Ducks' leaders among Conn Smythe front-runners

ByScott Burnside ESPN logo
Friday, May 15, 2015

And then there were four. At the risk of sounding like a Goody Two-shoes, I can't imagine two more compelling matchups with lots of fresh faces in the form of the Tampa Bay Lightning and Anaheim Ducks, along with the battle-tested squads, the Chicago Blackhawks and New York Rangers.

With the last four set, it's time to narrow our focus on who might be leading the pack for the Conn Smythe Trophy, awarded to the postseason MVP. And how about a handful of dark horses just for fun?


1. Ryan Getzlaf, center, Ducks: Yes, linemate Corey Perry is the leader in points this postseason (see below), but it is Getzlaf, the Ducks' captain, who is driving this bus. Getzlaf is averaging more time on the ice killing penalties for the Ducks than even former Frank J. Selke Trophy winner Ryan Kesler. He leads the league with 10 assists and is the quarterback of the league-leading (in terms of efficiency) power play.

2. Henrik Lundqvist, goaltender, Rangers: Not much explanation needed, but here are some stats anyway. The King has turned in a postseason .944 save percentage in guiding the Rangers to their third Eastern Conference finals since 2012. He has given up two or fewer goals in 10 of 12 starts, and with the Rangers averaging only two goals per game in the playoffs, Lundqvist has had little margin for error.

3. Tyler Johnson, center, Lightning: With all due respect to captain Steven Stamkos, the Lightning aren't even first-round survivors, let alone vying for a trip to the Stanley Cup finals, if not for Johnson. He has delivered one clutch performance after another, scoring a league-best eight goals, and his three game-winners are also tops in the league.

4. Duncan Keith, defenseman, Blackhawks: Yes, Patrick Kane has been dynamic (see below), but we have been wowed by the performance of defending Norris Trophy winner Keith, whose 10 points lead all defensemen this postseason. Both of his goals were game-winners, including a crucial double-overtime tally in a to-and-fro series against theNashville Predatorsthat the Blackhawks ultimately won in six games. Keith also ranks second among all skaters in these playoffs with an average ice time of 30:37. With the Blackhawks' defensive depth being tested, he has risen to the challenge and helped Chicago to theconference finals for the fourth time since 2010.

5. Corey Perry, right wing, Ducks: OK, so Perry has been pretty darned good, too. And we will not soon forget his dramatic return to action in Game 5 against Calgary in the second round, after earlier suffering what appeared to be a cataclysmic knee injury. Perry shook off the injury and played a regular shift in the third period before scoring in overtime to eliminate the Flames. He has points in seven of nine games.


1. Patrick Kane, right wing, Blackhawks: Kane, of course, wasn't even supposed to be playing yet, thanks to a broken clavicle that cost him the last quarter of the regular season. He returned for the start of the playoffs and has been dynamic, recording at least a point in nine of 10 games. He has seven goals and two game-winners and, as is his habit, has been a difference-maker almost every night.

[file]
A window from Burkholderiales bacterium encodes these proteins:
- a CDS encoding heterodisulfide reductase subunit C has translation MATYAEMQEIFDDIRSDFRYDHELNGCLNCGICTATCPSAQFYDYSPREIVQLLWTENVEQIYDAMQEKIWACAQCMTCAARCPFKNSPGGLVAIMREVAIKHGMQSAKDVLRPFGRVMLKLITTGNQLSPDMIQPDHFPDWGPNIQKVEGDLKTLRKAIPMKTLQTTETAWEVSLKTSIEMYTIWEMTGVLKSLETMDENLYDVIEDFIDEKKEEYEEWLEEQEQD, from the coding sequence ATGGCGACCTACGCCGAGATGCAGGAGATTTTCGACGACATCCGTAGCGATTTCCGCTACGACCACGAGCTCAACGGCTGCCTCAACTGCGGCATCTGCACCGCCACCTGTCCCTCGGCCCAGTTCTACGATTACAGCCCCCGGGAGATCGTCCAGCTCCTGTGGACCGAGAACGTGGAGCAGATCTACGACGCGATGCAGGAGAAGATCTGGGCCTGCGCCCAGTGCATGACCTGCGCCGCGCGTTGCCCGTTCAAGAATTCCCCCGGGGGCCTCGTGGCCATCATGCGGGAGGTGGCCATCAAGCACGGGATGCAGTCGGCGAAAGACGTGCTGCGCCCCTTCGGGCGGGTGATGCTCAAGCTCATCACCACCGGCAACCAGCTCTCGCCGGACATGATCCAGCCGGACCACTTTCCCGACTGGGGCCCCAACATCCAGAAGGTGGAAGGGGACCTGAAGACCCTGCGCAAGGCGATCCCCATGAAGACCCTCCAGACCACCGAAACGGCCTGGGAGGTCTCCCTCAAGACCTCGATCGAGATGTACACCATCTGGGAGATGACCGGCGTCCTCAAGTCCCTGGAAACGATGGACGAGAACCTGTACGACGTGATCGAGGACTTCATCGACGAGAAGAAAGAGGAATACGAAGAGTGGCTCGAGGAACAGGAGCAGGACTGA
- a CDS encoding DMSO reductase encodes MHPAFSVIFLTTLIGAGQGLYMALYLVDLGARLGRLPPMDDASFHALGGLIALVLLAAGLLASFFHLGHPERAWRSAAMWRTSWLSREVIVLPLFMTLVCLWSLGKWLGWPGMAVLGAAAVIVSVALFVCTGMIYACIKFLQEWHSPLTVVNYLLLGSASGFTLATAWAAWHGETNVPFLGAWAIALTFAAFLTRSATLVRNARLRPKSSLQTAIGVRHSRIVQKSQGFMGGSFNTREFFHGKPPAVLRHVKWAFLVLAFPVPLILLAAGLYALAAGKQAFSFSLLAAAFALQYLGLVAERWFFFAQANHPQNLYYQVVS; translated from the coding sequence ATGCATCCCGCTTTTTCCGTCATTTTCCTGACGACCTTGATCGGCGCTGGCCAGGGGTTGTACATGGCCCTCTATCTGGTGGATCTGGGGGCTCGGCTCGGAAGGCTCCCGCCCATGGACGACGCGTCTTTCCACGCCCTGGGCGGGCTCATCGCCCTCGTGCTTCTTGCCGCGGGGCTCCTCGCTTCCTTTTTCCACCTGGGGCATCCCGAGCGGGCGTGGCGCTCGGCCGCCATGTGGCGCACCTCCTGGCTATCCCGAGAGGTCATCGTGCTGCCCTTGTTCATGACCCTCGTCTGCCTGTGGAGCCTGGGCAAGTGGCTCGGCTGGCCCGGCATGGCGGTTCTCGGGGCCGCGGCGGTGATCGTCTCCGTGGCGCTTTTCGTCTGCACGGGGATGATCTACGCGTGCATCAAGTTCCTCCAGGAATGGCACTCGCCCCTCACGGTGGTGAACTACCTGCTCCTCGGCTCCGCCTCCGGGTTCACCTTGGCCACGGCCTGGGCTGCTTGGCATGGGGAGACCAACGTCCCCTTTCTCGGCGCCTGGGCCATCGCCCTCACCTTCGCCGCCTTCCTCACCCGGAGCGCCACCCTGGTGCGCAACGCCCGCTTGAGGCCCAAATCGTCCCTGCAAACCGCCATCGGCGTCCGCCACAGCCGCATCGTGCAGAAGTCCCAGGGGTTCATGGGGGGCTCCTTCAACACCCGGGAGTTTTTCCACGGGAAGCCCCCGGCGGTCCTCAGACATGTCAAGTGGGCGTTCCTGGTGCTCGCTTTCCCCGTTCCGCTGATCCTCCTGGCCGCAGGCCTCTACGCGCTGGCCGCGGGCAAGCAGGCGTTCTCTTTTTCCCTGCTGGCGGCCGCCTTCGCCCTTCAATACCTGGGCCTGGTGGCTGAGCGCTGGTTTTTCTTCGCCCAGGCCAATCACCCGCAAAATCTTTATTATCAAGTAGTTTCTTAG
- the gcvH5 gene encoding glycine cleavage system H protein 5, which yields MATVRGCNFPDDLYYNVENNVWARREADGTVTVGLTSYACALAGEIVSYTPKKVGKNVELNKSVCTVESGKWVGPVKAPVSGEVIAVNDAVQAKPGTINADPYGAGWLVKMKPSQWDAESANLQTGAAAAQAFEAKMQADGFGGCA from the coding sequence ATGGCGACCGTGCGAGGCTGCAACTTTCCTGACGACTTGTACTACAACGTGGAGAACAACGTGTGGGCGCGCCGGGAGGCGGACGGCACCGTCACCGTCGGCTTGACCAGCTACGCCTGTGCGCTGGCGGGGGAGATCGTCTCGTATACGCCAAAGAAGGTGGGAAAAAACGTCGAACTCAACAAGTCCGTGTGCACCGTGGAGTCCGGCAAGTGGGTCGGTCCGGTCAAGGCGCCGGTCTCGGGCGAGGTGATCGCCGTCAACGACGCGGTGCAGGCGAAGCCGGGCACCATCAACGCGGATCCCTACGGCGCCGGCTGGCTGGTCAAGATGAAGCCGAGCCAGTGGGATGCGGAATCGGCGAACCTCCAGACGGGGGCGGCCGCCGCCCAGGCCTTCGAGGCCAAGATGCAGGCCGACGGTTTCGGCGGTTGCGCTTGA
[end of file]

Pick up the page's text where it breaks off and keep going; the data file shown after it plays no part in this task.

2. Ben Bishop, goaltender, Lightning: Yeah, we know, there have been a few hiccups for Bishop along the way. Hey, it's the big man's first postseason experience. For us, it's about how Bishop has performed when it has mattered most for a Tampa team that has shown some jitters as it wrestles with newfound playoff expectations.

Bishop held the fort in Game 7 against Detroit when the Lightning were the second-best team for most of that game. Then, when Montreal was mounting a surprising pushback after falling behind in the series 3-0, it was Bishop who stood tall in Game 6 to prevent a Game 7 back in Montreal. Overall, he has been terrific with a .931 save percentage and one shutout.


These four players probably won't get much hardware love, but they are nonetheless integral to the success of their teams.

1. Victor Hedman, defenseman, Lightning: It's hard to imagine there won't be Norris Trophy discussion in the future for the No. 2 overall draft pick, but right now he's shouldering a significant load on the blue line for the Lightning. Hedman is averaging a team-high 22:55 in ice time, including 2:41 in shorthanded situations. He also has a goal and five assists and is second on the team in the advanced stat SAT, also known as Corsi.

2. Ryan McDonagh, defenseman,Rangers: It's clear that the Rangers are determined to play only in games that are decided by one goal, having done so 12 straight times in these playoffs. If that's the case, look for their captain to continue to be a force. The defenseman has scored twice, both counting as game-winners, and is averaging 24:46 in ice time. Outside of Lundqvist, McDonagh is easily the most important player suiting up for the Rangers.

3. Marian Hossa, right wing, Blackhawks: The goal-scoring totals might have dipped for the veteran two-time Stanley Cup winner, but the 36-year-old has found a wellspring of energy this spring and been a force for the Blackhawks. He has only one goal but seven assists. He has a goal and an assist in shorthanded situations, and is generally playing at a Hall of Fame level. Again.

4. Frederik Andersen, goaltender, Ducks: If there was an area that might have sparked doubts about the Ducks, it became goaltending when second-year man Andersen was handed the reins. All Andersen has done is go 8-1 and turn in a 1.96 GAA and .925 save percentage. More important, he stood tall as the Ducks fell behind the Winnipeg Jets in all four games en route to a first-round sweep, and did the same thing twice to Calgary in the second round. In short, solid as a rock.